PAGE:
Lynn Taitt may not have received the fame and recognition that he probably should have but I am and I'm sure a lot of you will be eternally grateful for all the hard work and brilliant music he has been a party to over the last 40plus years, his legacy will remain forever as a giant of Caribbean music

I-OCTANE - The Story So Far......

Clarendon has produced a long line of talented artistes such as Everton Blender, Coco Tea, Freddie McGregor, Derrick Morgan and the list continues with the young, vibrant and super talented.................I-Octane

The 22-year-old grew up in Sandy Bay where he attended Palmers Cross All-Age and Garvey Maceo High School. After completing his high school education he went to Knox Community College intending to pursue a career in architecture…but that didn't work out exactly as he planned. Although he excelled in the sciences at school the addictive beat of the sweet reggae music was too much a lure to resist and soon he was giving in to his real love – music. While going to school he was known for his spit-fire lyrics and cutting rhythms to fit any occasion and he was a regular feature at school concerts and barbecues at Knox. Bombarded with encouragement from friends to take his talent more seriously he did just that after a scorching performance when a producer approached him. The producer convinced him to use his raw natural ability and not to wait any longer before getting into the business. I-Octane began to give serious thought to getting deeper with music. He assessed his strengths, and summed up that he had above average talent. With that in mind, he made the decision. He then chose a name that would represent the high energy and consistent work, which he put into his music. He then modified the "High Octane" gasoline concept to become I-Octane. He worked at more barbecues and small stage shows, and tried harder to get his voice on a record. As fate would have it, a friend introduced him to famed Donovan Germaine to do work with Penthouse Records. In 2000, he recorded 'Oh Jah', 'Stepp A Seed' for Penthouse, plus 'Love In The streets' with Beres Hammond, Buju Banton and Assassin. Working with them turned out to be much more than a mere moral booster. A friend introduced I-Octane to Junior Arrows he jumped at the chance to have the record label managing his musical career. Under their management wing he has developed strong confidence under their guidance. At Arrows Recording he developed stronger and better vocals, which led to his soaring confidence on the microphone and on the stage. He landed a slot on Beenie Man's first staging of Summer Sizzle stage show, and represented his craft well, creating an even bigger buzz. Since then he has recorded songs such as 'What's Going On', 'Gun Rise' (with Teflon), 'Stamp Class' and 'Stab Vampire' which plummeted him into the spotlight becoming a hit single enjoying a good run on Jamaica Music Countdown charts and over seas charts. I-Octane has recorded for other labels such as H20Records with 'War No More' and 'Jeans'. He also recorded ''No Love' for Purple Skunk Musik for which a music video medley featuring Stevie Face was shot. I-Octane has performed to rave reviews on shows such as G.T Christmas Extravaganza '06 & '07, Sting '06 & '07, Sizzla's Rise to the occasion '07, All Spice 07, Fully loaded 07, Ocho Rios Seafood Festival 07, Port Maria Independence Gala 07, Red Bull Soap Box Show 07, Cure Fest '07, East Fest 07, Reggae Fever 07 Tru Juice-Rebel Salute 08, and on the international scene he worked up a sweat last September in Canada showing them his capabilities. The cultural singer is reaping the fruits of his hard work as he has been nominated for Best New Artiste and Best Dancehall Collaboration in Richie B's Excellence in Music and Entertainment Awards and is a front runner in Reggae Academy Music Awards in the category of Best Solo Male Reggae Vocal and Best Reggae Video for 'Stab Vampire'. Among the videos that I-Octane has ruling the airwaves are 'Gun Rise' and Stab Vampire which sat in the number 1 position for five (5) weeks on CVM TV's video chart. Stab Vampire did exceptionally well in 2007 and earned the VIDEO of the year 2007 on EME Award and also on the two of the most popular Television Stations HYPE TV and RETV Video charts. I-Octane is now working on completing his album while he continues to build up his catalogue of conscious songs, lovers rock and defense songs as he terms it.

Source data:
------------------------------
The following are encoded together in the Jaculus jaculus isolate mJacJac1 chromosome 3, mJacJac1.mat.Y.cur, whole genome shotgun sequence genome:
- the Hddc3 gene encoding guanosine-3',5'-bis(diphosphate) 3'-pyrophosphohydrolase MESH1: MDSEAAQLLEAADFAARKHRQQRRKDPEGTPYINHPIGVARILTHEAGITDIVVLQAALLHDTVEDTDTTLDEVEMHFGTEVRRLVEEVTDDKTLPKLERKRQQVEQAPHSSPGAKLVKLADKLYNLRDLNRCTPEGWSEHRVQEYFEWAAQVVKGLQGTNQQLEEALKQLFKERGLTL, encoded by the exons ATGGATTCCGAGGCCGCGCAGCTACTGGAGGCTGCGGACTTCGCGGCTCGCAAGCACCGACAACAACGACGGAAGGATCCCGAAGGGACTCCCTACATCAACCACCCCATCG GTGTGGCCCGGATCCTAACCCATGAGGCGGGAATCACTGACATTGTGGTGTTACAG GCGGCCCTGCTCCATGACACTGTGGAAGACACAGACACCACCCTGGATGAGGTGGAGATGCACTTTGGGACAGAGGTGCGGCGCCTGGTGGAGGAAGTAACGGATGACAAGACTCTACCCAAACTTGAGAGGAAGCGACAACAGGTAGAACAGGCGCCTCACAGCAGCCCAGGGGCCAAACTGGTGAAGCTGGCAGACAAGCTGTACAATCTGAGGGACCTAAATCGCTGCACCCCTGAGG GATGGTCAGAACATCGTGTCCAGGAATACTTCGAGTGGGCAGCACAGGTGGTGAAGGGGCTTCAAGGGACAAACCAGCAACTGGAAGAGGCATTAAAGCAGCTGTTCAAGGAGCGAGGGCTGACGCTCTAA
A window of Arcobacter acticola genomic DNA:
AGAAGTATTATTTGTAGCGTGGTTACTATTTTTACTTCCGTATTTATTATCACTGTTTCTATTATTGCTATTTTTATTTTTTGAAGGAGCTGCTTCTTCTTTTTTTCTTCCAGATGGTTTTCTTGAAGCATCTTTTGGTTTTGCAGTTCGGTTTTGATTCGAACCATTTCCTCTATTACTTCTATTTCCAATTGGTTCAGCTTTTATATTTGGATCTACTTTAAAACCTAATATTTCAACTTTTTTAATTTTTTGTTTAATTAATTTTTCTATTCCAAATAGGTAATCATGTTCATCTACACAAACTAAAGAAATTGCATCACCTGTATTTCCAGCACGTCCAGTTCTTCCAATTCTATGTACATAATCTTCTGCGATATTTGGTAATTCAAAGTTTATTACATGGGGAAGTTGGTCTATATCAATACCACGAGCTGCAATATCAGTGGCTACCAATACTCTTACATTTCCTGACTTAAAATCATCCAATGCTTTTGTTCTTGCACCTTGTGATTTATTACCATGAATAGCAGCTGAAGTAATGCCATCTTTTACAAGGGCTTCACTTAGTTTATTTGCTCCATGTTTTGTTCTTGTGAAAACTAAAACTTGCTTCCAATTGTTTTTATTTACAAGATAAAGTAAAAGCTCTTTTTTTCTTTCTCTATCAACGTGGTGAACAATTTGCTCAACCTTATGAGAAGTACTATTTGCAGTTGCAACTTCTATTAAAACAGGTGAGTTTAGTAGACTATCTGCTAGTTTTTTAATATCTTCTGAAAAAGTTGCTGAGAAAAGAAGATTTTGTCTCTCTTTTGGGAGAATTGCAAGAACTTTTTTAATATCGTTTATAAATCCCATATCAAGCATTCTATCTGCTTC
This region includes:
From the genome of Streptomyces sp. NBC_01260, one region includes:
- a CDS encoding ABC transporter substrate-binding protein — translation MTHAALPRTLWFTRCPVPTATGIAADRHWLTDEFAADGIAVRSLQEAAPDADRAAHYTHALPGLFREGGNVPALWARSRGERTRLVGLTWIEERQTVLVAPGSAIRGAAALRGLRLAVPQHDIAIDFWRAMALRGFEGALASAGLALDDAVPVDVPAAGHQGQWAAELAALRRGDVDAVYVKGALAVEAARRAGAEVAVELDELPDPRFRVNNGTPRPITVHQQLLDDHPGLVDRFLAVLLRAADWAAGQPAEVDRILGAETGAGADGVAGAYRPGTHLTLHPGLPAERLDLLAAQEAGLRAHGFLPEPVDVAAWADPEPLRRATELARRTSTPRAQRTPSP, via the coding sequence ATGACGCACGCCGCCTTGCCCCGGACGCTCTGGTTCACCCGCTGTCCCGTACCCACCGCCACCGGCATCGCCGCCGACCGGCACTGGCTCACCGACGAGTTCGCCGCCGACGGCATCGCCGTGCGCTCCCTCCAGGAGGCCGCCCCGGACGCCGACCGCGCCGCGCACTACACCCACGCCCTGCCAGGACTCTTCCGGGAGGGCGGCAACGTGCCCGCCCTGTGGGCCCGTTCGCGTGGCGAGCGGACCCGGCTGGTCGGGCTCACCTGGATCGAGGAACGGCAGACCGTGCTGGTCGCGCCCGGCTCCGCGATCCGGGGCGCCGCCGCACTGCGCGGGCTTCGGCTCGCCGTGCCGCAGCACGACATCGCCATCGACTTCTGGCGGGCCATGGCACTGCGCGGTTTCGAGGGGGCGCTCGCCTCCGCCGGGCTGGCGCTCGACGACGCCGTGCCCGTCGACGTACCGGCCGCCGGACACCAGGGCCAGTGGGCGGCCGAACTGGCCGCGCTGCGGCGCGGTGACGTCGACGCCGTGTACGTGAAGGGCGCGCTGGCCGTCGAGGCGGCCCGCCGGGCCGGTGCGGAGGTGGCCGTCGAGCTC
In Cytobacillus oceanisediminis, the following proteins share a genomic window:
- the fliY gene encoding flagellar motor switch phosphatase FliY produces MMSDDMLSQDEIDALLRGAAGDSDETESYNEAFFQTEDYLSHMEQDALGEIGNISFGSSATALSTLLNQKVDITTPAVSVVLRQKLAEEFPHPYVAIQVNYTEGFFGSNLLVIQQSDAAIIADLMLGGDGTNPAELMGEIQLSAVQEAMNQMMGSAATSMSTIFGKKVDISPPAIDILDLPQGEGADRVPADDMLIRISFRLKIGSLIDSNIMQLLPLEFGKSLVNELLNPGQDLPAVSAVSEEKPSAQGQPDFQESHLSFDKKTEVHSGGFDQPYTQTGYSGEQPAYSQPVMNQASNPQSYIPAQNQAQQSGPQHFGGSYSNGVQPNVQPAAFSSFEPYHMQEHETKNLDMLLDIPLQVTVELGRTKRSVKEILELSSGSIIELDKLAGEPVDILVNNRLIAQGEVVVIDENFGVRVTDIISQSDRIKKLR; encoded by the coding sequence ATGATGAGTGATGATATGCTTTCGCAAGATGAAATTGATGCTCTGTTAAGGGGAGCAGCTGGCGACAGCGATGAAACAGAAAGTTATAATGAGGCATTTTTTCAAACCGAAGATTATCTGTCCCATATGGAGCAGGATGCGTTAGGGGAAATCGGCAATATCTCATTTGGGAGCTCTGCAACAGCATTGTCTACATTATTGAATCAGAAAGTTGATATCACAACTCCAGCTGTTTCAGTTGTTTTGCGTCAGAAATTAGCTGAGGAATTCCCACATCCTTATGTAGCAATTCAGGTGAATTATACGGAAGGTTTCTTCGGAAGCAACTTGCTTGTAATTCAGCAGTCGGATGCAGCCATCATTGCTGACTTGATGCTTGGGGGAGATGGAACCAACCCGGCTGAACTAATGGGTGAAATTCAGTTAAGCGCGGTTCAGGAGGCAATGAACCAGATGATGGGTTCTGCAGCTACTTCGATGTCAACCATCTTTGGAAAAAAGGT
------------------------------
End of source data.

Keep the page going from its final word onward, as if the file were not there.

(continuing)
The Dutch Accepts I-Octane

Conscious singer I-Octane returned home on a high after making good on his first ever European performance at the Sundance Festival in Holland on August 10. The singer was surprised at the response he received from the estimated 30-35,000 patrons as he belted out his popular singles such as Stab Vampire, Poverty and Different Page.
He was surprised by how much they knew his songs. He felt that it was one of his best performances yet and was grateful to performed in front of a huge white crowd and hearing them singing his songs word for word.